While the threat of a massive cyberattack wiping out Ukrainian infrastructure looms, network operators on the ground are dealing with a much more old-fashioned form of the devastations of war.
When occupying Russian forces began to fire in residential areas, Ukraine’s telecommunications infrastructure also took a hit. The nation has so far proven mostly resilient in keeping its cellular services online thanks to a customer-sharing agreement between the nation’s largest three providers and the diligent work of engineers repairing war-torn infrastructure in hot zones like Mauripol. But steady internet service on the front lines remains a challenge, especially when it comes to getting working equipment into the right hands.
“It became not about like actual cyber defense against attacks against the internet … but basically destroying infrastructure itself,” Vadym Gudyma, co-founder of Digital Security Lab Ukraine, told CyberScoop.
In non-war times, Digital Security Lab Ukraine focuses on helping human rights groups and journalists shore up their cyberdefenses. While the group has continued that work during the war, its members have increasingly found themselves helping out in other ways, including collecting supplies for refugees and even military service. In Gudyma’s case, he has been getting equipment to the frontlines to help keep human rights defenders and journalists connected.
Gudyma stressed that the biggest obstacle was logistics. “Just getting the right equipment to the right people is hard,” Gudyma said.
So far, Gudyma has visited five sites and his colleagues have worked in additional cities. He said they are mostly relying on donations for equipment.
The need for telecommunications equipment is one that Global Network Operator Groups (NOGs) Alliance, a nonprofit supporting community network operators around the globe based in the Netherlands, is trying to solve.
The group decided to launch its “Keep Ukraine Connected” task force after chair René Fichtmüller drove a truck to Ukraine himself to take networking supplies. When the group advertised a second upcoming drive, their phones didn’t stop ringing with dozens of people seeking to donate servers, network equipment and even software licenses, said Sander Steffann, one of the group’s board members.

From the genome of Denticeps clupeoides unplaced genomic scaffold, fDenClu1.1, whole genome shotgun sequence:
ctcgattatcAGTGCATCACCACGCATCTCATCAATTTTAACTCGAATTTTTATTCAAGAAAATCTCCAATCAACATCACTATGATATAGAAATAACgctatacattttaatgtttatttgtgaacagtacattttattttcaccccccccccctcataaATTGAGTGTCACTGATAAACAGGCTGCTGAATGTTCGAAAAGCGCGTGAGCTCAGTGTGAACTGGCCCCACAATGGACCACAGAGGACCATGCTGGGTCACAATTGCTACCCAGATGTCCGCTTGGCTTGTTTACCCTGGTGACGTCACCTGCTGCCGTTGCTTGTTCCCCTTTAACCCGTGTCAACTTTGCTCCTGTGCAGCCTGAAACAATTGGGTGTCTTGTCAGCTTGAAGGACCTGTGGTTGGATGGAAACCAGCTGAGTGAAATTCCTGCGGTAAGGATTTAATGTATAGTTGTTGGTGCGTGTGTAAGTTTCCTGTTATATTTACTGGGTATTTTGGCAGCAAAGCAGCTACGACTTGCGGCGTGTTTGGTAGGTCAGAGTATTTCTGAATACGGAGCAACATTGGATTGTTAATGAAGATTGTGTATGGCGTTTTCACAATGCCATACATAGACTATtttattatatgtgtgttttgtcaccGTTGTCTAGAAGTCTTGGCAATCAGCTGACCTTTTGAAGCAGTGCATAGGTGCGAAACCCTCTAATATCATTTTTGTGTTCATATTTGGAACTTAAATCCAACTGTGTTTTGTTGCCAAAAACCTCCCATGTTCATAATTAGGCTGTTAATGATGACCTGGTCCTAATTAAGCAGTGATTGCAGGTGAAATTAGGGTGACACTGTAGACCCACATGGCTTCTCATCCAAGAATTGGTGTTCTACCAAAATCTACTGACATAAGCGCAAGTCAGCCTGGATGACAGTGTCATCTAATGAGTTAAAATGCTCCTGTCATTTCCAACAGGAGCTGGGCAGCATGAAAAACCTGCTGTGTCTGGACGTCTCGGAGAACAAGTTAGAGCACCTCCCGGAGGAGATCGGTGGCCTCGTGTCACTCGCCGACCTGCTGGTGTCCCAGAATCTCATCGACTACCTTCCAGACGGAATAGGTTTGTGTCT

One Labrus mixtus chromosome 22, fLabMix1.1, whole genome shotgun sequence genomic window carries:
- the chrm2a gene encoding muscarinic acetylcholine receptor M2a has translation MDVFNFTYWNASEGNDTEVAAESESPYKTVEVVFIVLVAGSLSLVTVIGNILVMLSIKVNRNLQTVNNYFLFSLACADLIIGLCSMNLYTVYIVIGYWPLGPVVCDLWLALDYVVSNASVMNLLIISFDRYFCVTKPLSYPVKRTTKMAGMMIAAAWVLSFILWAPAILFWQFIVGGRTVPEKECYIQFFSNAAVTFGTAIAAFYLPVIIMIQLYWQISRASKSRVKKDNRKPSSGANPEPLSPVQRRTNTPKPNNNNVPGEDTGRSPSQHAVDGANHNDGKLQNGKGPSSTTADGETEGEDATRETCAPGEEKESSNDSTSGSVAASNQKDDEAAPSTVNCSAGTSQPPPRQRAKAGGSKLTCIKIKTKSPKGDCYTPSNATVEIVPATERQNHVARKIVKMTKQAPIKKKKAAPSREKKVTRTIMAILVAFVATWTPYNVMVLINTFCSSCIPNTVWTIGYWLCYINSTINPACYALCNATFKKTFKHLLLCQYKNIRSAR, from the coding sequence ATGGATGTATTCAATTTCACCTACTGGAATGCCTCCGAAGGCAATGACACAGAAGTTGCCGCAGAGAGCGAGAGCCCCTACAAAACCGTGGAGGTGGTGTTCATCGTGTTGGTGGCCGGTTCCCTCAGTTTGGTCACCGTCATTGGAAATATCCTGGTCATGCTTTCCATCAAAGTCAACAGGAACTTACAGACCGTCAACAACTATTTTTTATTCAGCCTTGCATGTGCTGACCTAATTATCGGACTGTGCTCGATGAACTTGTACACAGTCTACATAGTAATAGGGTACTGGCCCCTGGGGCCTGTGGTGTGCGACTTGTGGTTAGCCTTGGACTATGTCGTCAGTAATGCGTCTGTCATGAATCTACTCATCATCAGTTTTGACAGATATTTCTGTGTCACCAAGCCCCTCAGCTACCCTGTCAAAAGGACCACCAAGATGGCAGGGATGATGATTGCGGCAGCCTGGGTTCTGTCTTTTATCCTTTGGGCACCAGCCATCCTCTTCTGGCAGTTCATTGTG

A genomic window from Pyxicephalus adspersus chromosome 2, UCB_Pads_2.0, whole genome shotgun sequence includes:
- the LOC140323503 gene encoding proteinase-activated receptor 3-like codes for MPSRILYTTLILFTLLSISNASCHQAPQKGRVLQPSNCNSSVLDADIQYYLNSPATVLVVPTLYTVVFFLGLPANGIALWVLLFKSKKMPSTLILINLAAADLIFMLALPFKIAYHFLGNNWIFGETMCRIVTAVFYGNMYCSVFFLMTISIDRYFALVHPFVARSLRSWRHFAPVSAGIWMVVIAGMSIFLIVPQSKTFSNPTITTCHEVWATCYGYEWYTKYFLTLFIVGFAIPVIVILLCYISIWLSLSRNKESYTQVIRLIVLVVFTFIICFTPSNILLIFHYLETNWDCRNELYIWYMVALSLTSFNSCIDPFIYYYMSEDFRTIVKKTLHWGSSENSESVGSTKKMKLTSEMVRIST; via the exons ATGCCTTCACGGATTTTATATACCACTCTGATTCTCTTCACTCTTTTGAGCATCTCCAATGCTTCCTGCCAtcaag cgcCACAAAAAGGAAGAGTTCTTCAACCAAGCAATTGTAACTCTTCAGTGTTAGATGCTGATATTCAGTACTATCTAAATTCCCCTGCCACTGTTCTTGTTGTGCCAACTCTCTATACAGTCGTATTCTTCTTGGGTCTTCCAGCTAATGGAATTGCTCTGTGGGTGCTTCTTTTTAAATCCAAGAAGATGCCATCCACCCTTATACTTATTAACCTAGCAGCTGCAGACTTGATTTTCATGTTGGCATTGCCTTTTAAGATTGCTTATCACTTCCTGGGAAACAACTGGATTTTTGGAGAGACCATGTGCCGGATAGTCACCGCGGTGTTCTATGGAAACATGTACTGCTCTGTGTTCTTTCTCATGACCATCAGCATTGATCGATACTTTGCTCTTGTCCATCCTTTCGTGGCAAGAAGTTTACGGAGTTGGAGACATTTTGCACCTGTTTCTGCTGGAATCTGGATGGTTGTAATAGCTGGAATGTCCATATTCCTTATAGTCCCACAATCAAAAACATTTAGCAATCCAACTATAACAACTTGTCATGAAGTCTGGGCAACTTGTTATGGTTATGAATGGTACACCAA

The group is also working with private companies to donate equipment and to cover shipping costs. One company alone offered 50 routers to help network shelters in Ukraine.
Because the group is already connected to local network operators in Ukraine, it got a jump-start in making sure the equipment gets into the right hands for immediate use.
“There’s always a lot of stuff, people gathering donations, but then if you just dump it in a warehouse in Ukraine it’s not going to be very useful,” said Steffann. “So we’re actually focusing on collecting all the stuff that is being offered, but also the other way around asking the network operators what they need and then try to find that for them.”
The effort is just one of many to get more equipment into Ukraine. Nongovernmental organizations like Télécoms Sans Frontières and even the government of Croatia have contributed to efforts to keep the country online and citizens connected. Private companies have also stepped up in the form of financial donations and equipment. Cisco announced Wednesday it was working alongside the United Nations High Commissioner for Refugees and NetHope to deploy its equipment and help provide secure internet to humanitarian agencies working with displaced Ukrainians.
Perhaps the most widely-publicized effort is the donation of thousands of Starlink satellite internet kits from Elon Musk’s SpaceX to Ukraine. The kits have been used as a backup to regular service, Victor Zhora, deputy chairman of the country’s State Service of Special Communications and Information Protection, told reporters in a press conference Wednesday.
Zhora says that the government has also received telecommunications equipment donations from other companies but did not name them to reporters.
The donations come with some security concerns. Elon Musk warned on Twitter that the Starlink system could be a target for Russian hackers and potentially fall victim to an attack similar to the one against the Viasat satellite systems that knocked out a significant swath of communications in Ukraine at that start of the war.
NOGs Alliance volunteers can make sure a hard drive is clean but the volunteers don’t have time to do a thorough security audit of each piece of donated equipment, Steffann said.
Russian hackers have also started targeting charities helping Ukrainian refugees, putting those offering aid at a security risk.
Ultimately, it’s the operators and engineers on the ground that are key to making a difference, Zhora said: “This is one of the factors that probably explains the success of the Ukrainian resistance.”